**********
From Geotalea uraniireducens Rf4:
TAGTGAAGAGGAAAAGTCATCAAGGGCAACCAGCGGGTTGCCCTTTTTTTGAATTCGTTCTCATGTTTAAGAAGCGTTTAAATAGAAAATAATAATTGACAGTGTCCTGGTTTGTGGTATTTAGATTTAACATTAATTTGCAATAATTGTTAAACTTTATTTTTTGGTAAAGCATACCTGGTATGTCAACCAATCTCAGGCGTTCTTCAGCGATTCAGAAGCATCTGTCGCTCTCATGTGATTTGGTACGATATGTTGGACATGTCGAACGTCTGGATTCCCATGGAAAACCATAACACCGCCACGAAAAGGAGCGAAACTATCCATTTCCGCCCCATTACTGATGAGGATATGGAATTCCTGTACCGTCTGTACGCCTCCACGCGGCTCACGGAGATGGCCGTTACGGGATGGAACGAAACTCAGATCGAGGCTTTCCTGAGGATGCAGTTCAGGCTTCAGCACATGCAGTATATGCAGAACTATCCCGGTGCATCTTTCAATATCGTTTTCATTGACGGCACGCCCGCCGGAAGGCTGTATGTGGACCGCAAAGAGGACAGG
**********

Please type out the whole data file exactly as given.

From Geotalea uraniireducens Rf4:
TAGTGAAGAGGAAAAGTCATCAAGGGCAACCAGCGGGTTGCCCTTTTTTTGAATTCGTTCTCATGTTTAAGAAGCGTTTAAATAGAAAATAATAATTGACAGTGTCCTGGTTTGTGGTATTTAGATTTAACATTAATTTGCAATAATTGTTAAACTTTATTTTTTGGTAAAGCATACCTGGTATGTCAACCAATCTCAGGCGTTCTTCAGCGATTCAGAAGCATCTGTCGCTCTCATGTGATTTGGTACGATATGTTGGACATGTCGAACGTCTGGATTCCCATGGAAAACCATAACACCGCCACGAAAAGGAGCGAAACTATCCATTTCCGCCCCATTACTGATGAGGATATGGAATTCCTGTACCGTCTGTACGCCTCCACGCGGCTCACGGAGATGGCCGTTACGGGATGGAACGAAACTCAGATCGAGGCTTTCCTGAGGATGCAGTTCAGGCTTCAGCACATGCAGTATATGCAGAACTATCCCGGTGCATCTTTCAATATCGTTTTCATTGACGGCACGCCCGCCGGAAGGCTGTATGTGGACCGCAAAGAGGACAGG